were the two teenaged actors - Paul Franklin Dano who played Howie,
the protagonist, and Billy Kay, who was Gary in the film, Howie's
bad-boy friend. Sitting behind us were Kay's parents.
We started the
interview with the observation that, while much of the publicity
for the film focuses on the pedophile aspect, that's not really
what it's all about. Questa kicked off the discussion by remembering
that "I always told Steve that the film was Howie's journey, his
coming of age, and that every kid hits some bumps in the road on
this journey. It's like his own little Vietnam, his own little war
story." Kay piped up to say "no kid comes of age without meeting
someone like Big John."
Kay is more
dynamic in his conversation, but Dano seemed more thoughtful. "In
the script it was clear that's what it was about, because it was
about Howie, and his father, and his friend Gary leaving him, and
his mom's death. And intertwined in it all is Big John." This prompts
Cox to interject, also in a ruminative way, "it's no question that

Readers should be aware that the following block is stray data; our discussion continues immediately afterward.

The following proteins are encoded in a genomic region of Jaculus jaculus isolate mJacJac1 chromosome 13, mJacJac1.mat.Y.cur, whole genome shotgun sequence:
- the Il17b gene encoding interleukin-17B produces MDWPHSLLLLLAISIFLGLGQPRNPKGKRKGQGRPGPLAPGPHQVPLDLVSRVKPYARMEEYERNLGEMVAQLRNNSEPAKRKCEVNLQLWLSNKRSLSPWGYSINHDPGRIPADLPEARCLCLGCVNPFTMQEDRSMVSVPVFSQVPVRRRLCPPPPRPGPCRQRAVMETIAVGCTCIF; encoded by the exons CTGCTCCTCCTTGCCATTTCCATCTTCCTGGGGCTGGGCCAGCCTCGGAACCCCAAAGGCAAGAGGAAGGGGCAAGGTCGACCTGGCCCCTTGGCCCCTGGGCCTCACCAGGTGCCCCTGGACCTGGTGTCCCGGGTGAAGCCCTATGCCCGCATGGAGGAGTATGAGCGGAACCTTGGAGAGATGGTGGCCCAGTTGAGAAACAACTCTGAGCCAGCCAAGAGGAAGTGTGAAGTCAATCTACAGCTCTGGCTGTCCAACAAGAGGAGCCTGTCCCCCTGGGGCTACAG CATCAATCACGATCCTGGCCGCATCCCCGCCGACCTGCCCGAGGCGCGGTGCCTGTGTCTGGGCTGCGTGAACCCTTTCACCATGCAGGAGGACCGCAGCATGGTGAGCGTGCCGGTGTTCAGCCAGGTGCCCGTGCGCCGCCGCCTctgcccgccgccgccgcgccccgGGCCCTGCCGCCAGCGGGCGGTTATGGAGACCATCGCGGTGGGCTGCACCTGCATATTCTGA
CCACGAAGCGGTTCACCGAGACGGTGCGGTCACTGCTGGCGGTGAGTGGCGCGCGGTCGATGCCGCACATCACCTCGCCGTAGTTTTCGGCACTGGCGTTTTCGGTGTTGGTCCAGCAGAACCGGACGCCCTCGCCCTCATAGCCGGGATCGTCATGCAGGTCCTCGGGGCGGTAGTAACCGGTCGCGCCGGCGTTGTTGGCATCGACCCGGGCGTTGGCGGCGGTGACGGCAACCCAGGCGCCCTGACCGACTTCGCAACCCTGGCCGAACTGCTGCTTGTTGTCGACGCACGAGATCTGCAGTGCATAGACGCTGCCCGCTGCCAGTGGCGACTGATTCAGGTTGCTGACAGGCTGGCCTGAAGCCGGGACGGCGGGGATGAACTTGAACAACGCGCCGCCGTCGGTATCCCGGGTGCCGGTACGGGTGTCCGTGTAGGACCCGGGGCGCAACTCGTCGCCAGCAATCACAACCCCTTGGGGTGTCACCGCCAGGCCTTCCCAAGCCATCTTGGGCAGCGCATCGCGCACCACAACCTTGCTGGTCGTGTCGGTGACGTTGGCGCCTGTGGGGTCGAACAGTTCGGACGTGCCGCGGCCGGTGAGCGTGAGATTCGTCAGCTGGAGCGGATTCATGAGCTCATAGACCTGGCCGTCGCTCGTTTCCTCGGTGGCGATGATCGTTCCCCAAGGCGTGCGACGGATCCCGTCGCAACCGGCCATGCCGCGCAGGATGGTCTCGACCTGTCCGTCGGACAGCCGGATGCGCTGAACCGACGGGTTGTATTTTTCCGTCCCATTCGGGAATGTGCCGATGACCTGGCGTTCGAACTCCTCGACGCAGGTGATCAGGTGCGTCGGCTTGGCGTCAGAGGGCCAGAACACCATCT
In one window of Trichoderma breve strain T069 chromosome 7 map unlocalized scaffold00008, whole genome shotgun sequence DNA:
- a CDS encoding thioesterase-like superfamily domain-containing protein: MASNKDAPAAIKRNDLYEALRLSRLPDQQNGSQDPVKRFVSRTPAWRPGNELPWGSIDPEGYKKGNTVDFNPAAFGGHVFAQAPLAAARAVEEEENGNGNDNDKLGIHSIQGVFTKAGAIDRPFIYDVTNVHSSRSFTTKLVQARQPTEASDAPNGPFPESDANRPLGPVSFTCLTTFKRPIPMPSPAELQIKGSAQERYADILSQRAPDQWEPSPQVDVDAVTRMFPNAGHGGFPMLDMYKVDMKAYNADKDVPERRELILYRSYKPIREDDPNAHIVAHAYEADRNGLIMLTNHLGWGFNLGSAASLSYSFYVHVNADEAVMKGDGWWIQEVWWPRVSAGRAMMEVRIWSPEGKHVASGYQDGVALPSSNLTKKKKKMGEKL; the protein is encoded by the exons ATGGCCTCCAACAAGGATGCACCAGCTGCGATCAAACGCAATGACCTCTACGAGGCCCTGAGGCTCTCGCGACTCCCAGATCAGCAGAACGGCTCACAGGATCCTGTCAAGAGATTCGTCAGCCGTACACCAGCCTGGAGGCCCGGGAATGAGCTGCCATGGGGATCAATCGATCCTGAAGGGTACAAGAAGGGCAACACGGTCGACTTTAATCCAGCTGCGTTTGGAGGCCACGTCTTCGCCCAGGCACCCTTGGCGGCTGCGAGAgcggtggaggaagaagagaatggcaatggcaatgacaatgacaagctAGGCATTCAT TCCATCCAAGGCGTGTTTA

it's a rites of passage story, how he comes to terms with himself
and learns about the world. Big John is just a lesson along the
that this unbalanced perception of the film" might come from the
need for people who comment on the film to distance themselves from
Big John's character. "The film has been almost universally applauded
from every corner, by the press and by the audience, but people
feel some obligatory need to weigh in and say 'what a bad man. I
love this film, I love the acting, but what a terrible person.'
"It's so parenthetical
and so forced and so PC. With the political landscape of America,
if you say 'this is a great film, a great story, with great acting,
you also have to say, 'but this is a bad man' or else people might